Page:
You can say something in good faith that is true, but what is really important is how people will react to it. Problem is, you can’t control how people will see your message, can you?
Just a few days ago I received a message on WhatsApp purporting to explain the origin of April Fool’s day. In 1492, when the Moors were trying to hold Granada against the Crusaders, the defenders were tricked into thinking that the attackers would let them leave in peace if they surrendered.
However, when they stepped out into the open, they were viciously ambushed and massacred, thus ending the rule of the Moors in Spain. All this happened on April 1, and thus those who were massacred were known as April Fools. The message ends with a plea for Muslims to not celebrate this day because of its horrifying origins.
Except that it’s difficult to ascertain how true this story is. When you try to research the origin of April Fool’s, you find that most results point to the festival of Hilaria celebrated during Roman times. The 16th and 17th centuries see the first clear references to April 1, but there are no references to Muslims, Moors, or Granada.
I also have doubts if the ambush even happened. The siege of Granada began in April 1491 and was a long-drawn battle of attrition that took over eight months.
A provisional surrender was signed in November 1491, and although Christian soldiers may have sneaked into Granada on Jan 2, 1492, it was in anticipation of last-minute resistance that eventually didn’t materialise.
All this means the message telling Muslims not to celebrate April Fool’s Day may not have any basis in fact. What recourse do I have to remedy this?
The Communications and Multimedia Act has a section that basically says nobody can use the Internet to say anything false, but only if they do so with the intent to annoy, abuse, threaten or harass anybody.
The message sent to me may have been false, and I may have been annoyed by it, but I don’t think the law is relevant here.
Note that you don’t have to say much to be convicted under this Act. In 2009 somebody made a comment on the online visitor book of the Sultan of Perak. It had only four words and as many exclamation marks, but it was deemed offensive enough that the author was fined RM10,000 for it. It was a rude comment, but no worse than what I’ve heard my mother shout at people who cut her off on the road, and far milder than what I see on Twitter.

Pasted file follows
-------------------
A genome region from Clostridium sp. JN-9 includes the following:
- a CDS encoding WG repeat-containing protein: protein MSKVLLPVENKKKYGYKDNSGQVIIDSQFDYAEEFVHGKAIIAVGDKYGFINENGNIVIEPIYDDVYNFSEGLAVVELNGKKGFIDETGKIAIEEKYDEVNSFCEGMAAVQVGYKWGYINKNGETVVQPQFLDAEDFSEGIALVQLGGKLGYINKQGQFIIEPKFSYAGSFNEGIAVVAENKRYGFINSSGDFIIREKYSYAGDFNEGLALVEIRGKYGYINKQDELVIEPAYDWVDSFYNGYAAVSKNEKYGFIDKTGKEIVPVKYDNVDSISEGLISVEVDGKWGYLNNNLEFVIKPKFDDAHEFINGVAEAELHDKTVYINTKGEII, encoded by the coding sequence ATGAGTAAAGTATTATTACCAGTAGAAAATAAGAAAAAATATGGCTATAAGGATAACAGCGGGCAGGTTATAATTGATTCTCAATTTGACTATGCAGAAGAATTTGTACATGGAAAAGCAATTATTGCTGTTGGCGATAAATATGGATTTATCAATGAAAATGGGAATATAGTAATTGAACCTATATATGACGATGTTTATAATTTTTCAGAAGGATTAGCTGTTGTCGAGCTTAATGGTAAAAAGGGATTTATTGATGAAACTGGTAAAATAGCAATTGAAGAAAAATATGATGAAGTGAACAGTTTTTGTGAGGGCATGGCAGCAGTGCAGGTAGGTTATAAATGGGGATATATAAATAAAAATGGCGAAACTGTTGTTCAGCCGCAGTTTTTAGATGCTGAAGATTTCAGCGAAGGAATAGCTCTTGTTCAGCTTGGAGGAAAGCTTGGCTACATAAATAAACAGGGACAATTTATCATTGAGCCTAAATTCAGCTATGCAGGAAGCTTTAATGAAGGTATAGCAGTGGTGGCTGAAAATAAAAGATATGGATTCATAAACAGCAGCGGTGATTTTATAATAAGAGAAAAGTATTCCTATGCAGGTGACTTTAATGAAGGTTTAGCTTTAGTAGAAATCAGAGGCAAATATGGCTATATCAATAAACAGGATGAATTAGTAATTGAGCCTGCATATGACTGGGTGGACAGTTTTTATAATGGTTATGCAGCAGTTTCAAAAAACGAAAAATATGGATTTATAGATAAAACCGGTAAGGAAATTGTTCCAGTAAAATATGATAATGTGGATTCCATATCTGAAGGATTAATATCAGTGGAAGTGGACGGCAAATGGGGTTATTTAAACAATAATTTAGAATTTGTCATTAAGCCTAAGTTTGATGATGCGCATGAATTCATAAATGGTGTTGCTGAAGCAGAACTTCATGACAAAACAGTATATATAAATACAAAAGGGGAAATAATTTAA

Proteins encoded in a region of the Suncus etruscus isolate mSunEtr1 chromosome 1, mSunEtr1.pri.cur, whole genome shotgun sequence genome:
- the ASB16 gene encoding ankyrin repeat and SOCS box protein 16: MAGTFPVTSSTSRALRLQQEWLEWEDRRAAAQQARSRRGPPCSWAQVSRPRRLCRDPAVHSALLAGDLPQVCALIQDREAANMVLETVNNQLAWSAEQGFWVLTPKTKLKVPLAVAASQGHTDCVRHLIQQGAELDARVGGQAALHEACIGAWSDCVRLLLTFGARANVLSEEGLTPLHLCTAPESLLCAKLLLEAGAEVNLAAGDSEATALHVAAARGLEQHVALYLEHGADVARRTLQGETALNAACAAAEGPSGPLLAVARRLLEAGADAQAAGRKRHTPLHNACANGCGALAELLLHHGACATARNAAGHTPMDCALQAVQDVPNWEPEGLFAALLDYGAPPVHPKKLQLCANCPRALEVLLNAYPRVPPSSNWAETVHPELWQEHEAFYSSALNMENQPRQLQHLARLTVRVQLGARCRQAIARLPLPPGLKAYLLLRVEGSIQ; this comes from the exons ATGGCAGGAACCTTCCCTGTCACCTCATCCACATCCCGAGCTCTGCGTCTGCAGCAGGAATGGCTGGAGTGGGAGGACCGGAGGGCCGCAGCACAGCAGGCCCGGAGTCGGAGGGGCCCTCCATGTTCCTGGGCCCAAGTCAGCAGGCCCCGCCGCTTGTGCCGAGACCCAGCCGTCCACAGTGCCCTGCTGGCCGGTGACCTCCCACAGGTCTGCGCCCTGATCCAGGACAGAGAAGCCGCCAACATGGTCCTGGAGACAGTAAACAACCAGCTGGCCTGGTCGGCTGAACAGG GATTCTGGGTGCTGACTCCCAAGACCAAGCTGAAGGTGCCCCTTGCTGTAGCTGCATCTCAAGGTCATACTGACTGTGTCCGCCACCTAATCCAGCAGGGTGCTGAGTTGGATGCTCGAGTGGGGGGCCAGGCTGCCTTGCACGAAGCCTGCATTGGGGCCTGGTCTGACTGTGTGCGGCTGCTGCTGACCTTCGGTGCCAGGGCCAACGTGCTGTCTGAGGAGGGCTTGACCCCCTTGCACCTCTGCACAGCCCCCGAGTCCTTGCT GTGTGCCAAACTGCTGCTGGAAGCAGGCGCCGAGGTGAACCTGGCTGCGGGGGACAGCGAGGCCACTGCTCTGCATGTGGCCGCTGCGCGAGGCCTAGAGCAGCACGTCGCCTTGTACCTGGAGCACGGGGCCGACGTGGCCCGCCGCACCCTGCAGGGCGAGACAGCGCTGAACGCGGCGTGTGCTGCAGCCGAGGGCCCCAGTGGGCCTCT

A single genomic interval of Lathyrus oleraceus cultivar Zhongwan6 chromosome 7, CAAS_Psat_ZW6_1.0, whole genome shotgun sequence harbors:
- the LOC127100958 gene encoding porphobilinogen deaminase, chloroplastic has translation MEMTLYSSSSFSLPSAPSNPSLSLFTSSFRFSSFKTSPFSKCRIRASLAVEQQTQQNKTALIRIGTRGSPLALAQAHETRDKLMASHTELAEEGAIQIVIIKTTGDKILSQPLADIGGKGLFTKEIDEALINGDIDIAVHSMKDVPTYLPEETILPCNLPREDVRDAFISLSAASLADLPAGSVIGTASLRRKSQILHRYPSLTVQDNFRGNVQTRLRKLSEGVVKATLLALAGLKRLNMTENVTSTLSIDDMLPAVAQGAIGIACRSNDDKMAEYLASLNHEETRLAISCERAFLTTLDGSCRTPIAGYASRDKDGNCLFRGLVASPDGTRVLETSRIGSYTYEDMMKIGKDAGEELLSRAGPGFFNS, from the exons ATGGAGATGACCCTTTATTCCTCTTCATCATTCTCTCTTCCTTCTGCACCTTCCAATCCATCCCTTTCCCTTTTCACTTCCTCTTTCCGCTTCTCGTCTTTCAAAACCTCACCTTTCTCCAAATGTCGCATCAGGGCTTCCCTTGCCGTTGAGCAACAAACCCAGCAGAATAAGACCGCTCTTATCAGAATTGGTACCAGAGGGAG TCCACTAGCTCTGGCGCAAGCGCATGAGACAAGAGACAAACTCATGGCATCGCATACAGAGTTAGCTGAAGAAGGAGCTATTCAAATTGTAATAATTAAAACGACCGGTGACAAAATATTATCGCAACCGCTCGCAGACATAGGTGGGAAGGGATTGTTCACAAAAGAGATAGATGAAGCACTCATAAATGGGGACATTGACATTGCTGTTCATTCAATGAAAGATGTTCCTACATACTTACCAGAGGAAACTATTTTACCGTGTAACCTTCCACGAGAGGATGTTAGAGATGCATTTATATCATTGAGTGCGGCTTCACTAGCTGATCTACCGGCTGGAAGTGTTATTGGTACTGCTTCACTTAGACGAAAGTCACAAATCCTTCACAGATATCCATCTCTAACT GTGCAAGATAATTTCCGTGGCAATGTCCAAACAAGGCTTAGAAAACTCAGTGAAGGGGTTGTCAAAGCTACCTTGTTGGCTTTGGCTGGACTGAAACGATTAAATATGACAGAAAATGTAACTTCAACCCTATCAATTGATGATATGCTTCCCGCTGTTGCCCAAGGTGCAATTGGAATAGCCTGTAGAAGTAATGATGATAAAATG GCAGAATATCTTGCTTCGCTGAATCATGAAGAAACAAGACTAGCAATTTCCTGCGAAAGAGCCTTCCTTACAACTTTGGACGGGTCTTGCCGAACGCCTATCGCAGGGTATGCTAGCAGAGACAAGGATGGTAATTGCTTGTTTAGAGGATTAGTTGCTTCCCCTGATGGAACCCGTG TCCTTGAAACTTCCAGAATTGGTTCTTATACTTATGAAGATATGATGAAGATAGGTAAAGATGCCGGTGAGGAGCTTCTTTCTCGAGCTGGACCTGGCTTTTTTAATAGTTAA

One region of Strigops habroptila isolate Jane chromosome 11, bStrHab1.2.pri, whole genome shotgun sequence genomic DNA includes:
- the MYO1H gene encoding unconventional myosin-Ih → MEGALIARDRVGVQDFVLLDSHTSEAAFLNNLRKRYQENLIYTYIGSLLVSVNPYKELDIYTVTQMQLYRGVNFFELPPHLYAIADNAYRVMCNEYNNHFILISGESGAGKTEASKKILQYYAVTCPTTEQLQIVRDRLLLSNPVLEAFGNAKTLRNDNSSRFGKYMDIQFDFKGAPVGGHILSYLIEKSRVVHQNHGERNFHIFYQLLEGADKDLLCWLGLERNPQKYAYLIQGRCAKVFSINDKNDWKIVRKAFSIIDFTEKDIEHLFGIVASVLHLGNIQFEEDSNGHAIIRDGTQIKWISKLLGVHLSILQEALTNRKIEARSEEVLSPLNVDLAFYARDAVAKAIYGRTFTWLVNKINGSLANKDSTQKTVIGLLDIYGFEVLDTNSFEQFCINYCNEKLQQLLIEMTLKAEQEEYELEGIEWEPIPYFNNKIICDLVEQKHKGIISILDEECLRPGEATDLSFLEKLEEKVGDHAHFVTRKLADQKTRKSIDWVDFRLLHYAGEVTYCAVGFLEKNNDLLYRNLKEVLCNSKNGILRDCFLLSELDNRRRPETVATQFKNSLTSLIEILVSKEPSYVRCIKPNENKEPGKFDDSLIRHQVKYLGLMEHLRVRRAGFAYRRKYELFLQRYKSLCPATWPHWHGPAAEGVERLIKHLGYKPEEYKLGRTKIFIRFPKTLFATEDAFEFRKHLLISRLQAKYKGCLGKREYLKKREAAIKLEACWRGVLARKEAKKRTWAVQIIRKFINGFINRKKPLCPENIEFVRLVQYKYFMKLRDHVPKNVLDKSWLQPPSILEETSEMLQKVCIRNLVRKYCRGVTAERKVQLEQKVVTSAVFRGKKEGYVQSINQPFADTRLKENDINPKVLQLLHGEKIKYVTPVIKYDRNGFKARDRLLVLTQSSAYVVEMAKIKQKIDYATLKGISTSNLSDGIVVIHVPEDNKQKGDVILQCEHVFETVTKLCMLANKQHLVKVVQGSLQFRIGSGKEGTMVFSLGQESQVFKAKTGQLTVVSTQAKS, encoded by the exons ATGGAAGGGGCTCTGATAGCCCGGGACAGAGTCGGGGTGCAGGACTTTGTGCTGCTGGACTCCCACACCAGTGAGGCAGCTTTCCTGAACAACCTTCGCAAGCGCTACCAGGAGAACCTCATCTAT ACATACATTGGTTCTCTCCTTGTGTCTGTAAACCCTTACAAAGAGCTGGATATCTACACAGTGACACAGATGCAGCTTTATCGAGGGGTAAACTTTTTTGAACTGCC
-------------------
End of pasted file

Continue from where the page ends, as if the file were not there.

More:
Another possibility is the Sedition Act. This law was introduced in 1948 by the British in order to control dissent against colonialism and British rule. There is some irony that this is the same law that Prime Minister Datuk Seri Najib Tun Razak announced last year would be strengthened to protect Islam, Malays, and the rulers.
It may surprise you that the laws are not specifically about stopping falsehoods about the Rulers or the Government. A judgment for a case in 1978 stated that “... the prosecution is not obliged to prove that anything said in his speech was true or false ...”, while observing that the Sedition Act also states that the intention of the accused is irrelevant if the words themselves are seditious.
You can say something that is not true, and if nobody complains, that’s fine. You can then point out what’s true to correct it, and even if nobody protests it at the time, it can still be found later to be seditious. It’s like a reality distortion field.
Recently, the Inspector-General of Police (IGP) tweeted that the police would investigate a radio presenter over a satirical video on hudud. However, instead of being investigated under the Sedition Act, the IGP said that Section 298 of the Penal Code would be used.
One difference is that the Sedition Act allows for people to point out errors and defects in government legislation (albeit with a number of provisos). Section 298 deals with attempts to cause disharmony on the grounds of religion. Again, a reading of the law would lead one to conclude that the facts presented by a speaker are not relevant, only whether it is “likely to cause disharmony, disunity, or feelings of enmity, hatred or ill will”. The reporter clearly upset a few individuals – the ones who posted death threats as comments on the video.
When asked what would happen to those who made the threats, the IGP said, “it would be difficult to track Facebook users”.
In all this, it means one must be careful when debating sensitive topics in Malaysia, even if you are trying to just make clear what the facts are. You can say something in good faith that is true, but what is really important is how people will react to it.
Obviously, the problem is that although I can control what I say, I can’t control how people will see it. I can’t guarantee that people will hear my words in the correct context, or be bothered to do some research before lashing back.
In fact, I may even say something that is wrong, but I want to know what is right. All that I wrote above about April Fool’s and the fall of Granada was gathered from Wikipedia – a great starting point, but hardly the most reliable of sources. I’m open to anything better.
Yet by pointing out that the post on WhatsApp might be false, I could possibly be provoking disharmony on religious grounds, because I am dividing Muslims on how they should celebrate April Fool’s day.
I might be OK with what I say, but I may be in trouble because others react badly – regardless of who is the greater fool.
■ Logic is the antithesis of emotion but mathematician-turned-scriptwriter Dzof Azmi’s theory is that people need both to make sense of life’s vagaries and contradictions. Speak to him at firstname.lastname@example.org.